I'm a tax expert – five tricks to boost families' income by up to £10,000 | The Sun

A TAX expert has revealed how you could boost your income by as much as £10,000 a year through little-known tax breaks.

Millions of households aren't claiming tax allowances that could save them thousands of pounds a year – but it takes just minutes to apply.

Here, Laura Suter, head of personal finance at broker AJ Bell, explains five tax allowances that all families can use to save cash.

Marriage allowance – up to £1,260

Around two million married couples and people in civil partnerships currently save money with the marriage allowance, according to HMRC.

But another two million couples are estimated to be missing out on the tax break, which is worth £252 a year.

The allowance lets couples claim money back where one half earns less than £50,270 a year and the other earns less than £12,570, or doesn’t earn any money at all.


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Ms Suter explained: “The government lets those who are married or in a civil partnerships share their tax-free earnings allowance each year.

"It means that if one of you hasn’t used up your Personal Allowance – currently £12,570 a year – you can hand some of it over to the other, which could save them up to £252 in the current tax year."

Even better, you can backdate any claims for up to four years if you were eligible previously – a total saving of £1,260.

You can claim the marriage allowance online directly through the government website.

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You’ll just need both your National Insurance numbers, plus some forms of ID.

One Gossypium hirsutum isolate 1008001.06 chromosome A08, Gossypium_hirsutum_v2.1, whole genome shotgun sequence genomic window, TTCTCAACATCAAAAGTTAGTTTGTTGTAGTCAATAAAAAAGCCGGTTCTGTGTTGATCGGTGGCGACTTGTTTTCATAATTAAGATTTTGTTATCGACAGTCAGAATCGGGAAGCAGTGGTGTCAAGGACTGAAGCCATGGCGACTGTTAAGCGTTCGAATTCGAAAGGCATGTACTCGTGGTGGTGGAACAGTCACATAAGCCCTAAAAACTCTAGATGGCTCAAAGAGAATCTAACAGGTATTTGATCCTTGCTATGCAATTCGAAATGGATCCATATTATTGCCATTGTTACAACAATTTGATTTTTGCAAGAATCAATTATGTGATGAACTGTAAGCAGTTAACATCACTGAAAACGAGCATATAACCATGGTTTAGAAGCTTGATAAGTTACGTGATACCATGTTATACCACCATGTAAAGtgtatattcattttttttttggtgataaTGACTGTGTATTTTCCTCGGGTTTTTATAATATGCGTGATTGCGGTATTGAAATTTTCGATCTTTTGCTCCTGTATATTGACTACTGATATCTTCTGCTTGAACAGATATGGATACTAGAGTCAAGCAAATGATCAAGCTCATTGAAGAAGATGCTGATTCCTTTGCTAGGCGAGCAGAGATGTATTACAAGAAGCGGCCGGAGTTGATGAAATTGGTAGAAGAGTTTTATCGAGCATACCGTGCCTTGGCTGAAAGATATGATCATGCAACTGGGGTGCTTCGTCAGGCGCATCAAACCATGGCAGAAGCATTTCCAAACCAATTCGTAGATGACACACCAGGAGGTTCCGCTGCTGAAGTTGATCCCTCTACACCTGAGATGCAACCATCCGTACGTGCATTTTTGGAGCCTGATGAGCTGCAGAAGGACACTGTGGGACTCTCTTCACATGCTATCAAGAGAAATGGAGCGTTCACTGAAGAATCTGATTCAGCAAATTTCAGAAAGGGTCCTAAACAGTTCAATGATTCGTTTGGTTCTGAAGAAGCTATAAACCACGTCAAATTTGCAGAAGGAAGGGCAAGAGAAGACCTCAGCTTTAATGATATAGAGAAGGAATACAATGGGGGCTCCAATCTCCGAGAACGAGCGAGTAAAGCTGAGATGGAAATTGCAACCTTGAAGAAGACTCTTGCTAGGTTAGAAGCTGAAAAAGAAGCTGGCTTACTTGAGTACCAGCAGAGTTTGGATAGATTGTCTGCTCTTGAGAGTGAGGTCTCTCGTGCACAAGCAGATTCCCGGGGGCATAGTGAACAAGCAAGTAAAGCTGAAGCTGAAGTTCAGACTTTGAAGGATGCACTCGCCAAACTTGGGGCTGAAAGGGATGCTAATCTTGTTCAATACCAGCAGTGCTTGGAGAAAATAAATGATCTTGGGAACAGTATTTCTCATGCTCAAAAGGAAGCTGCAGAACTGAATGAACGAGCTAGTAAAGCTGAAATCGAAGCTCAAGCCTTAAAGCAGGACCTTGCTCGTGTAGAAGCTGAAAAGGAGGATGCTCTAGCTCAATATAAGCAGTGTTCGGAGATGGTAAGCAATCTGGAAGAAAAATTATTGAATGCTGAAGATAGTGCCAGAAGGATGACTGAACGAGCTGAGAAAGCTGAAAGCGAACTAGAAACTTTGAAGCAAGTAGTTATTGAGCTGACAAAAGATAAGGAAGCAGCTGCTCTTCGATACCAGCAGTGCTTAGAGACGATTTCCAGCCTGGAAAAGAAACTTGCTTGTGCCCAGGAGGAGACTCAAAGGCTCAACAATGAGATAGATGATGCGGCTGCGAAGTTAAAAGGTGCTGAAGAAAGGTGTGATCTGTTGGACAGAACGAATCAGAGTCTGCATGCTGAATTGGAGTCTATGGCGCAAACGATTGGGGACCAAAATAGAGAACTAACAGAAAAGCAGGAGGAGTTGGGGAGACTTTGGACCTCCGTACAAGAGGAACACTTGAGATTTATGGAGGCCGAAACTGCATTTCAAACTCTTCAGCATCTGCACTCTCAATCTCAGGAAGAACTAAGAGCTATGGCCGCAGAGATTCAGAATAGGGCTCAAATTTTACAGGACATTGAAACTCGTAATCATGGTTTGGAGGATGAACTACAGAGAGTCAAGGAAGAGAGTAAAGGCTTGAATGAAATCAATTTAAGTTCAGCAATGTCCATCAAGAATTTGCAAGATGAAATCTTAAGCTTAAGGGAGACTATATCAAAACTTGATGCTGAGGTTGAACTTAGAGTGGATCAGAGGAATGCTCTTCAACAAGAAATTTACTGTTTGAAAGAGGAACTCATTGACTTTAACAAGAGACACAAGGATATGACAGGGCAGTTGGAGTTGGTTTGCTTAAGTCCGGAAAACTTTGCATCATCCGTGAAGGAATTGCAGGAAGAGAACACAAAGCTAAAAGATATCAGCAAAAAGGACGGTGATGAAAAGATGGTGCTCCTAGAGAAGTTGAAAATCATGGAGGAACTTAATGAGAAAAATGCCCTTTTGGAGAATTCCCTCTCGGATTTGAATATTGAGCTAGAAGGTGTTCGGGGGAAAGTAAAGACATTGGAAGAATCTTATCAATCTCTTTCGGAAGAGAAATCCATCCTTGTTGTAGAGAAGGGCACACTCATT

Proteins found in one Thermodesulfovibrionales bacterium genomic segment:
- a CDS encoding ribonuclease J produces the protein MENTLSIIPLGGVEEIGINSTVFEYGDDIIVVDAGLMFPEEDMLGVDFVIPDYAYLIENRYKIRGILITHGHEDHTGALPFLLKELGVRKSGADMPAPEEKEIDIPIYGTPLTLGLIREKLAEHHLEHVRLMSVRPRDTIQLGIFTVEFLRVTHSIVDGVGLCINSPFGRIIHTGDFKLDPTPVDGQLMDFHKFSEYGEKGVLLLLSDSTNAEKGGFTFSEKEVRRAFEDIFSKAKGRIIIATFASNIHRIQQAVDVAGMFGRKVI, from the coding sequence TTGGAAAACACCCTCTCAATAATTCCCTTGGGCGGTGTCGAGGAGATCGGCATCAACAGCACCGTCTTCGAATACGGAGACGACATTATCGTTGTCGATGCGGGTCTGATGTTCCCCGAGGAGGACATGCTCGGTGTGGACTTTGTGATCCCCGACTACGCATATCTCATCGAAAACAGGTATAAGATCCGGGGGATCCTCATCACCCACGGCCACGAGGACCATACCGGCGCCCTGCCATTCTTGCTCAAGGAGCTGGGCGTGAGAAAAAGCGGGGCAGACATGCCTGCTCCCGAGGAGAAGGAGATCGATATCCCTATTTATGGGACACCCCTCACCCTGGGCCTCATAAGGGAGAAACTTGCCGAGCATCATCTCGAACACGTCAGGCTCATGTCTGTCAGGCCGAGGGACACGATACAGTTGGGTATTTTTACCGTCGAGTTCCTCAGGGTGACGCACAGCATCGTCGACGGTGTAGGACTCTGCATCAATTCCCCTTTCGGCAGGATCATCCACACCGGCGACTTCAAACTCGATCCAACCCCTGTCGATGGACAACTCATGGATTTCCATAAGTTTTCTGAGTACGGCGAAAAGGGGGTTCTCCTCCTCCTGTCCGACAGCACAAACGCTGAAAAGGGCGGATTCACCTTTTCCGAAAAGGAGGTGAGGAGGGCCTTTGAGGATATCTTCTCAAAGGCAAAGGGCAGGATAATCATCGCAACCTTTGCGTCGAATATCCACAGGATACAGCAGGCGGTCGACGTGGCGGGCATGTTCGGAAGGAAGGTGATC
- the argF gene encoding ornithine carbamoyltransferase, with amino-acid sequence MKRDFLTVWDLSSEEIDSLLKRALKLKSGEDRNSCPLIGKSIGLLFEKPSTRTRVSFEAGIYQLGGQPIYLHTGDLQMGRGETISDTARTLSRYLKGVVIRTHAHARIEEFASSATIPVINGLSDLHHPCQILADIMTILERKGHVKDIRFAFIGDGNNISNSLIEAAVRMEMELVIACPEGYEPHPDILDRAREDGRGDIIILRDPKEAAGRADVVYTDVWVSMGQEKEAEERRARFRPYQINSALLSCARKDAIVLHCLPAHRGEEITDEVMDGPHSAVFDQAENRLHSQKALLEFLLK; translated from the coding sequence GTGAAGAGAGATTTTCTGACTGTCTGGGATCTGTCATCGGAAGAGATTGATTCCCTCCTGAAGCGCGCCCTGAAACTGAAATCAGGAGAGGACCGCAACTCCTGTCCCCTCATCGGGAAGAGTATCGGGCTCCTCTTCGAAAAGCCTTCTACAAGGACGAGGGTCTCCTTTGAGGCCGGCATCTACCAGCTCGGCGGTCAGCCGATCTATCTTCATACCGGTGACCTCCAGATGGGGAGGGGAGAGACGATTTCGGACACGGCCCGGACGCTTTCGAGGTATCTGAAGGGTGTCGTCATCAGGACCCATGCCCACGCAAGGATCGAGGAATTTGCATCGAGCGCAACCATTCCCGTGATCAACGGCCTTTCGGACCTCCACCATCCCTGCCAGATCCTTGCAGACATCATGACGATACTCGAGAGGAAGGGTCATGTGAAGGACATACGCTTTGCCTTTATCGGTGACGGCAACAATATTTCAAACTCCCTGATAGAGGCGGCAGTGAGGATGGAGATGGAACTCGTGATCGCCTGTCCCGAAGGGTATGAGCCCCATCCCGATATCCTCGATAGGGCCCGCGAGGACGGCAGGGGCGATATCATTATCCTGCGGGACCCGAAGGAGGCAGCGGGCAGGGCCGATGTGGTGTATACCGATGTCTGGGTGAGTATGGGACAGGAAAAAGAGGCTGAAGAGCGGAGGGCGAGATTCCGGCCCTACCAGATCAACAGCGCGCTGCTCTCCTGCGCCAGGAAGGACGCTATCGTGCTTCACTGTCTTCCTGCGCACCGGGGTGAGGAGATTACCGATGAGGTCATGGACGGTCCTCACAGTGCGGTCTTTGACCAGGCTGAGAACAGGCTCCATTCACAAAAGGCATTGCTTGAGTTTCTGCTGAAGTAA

Be wary of scam web pages that are mocked up to look like the government website before handing over personal details.

Trading allowance – up to £400

Anyone can earn up to £1,000 tax-free from side hustles or money-making endeavors that are separate from their main job.

The so-called ‘trading allowance’ means that if you earn £1,000 from property or trading income, you won't be taxed on it.

If you’re a basic-rate taxpayer this will save you up to £200 a year, or £400 a year for a higher-rate taxpayer.

Ms Suter said: "It’s great for people doing a bit of work on the side such as babysitting, selling items, renting out their driveway, dog-walking or even selling jam at their local market.

"And the good news is that if you earn less than £1,000 a year from your side hustle then you won’t usually need to fill out a tax return."

However, she said it's important to keep track of any relevant paperwork to prove your income, just in case the tax man asks for it later.

If you earn more than the £1,000 tax break from your side hustle in any tax year, you'll need to fill out a tax return and declare any income over this threshold and pay tax on that.

Rent-a-room scheme – up to £300

The government gives a tax break to anyone who rents a room out in their home for extra income or to help with rent or mortgage costs.

Ms Suter explained: "You can make up to £7,500 a year tax free through rent-a-room relief, which will save you up to £1,500 a year as a basic-rate taxpayer or £3,000 a year if you pay income tax at 40%."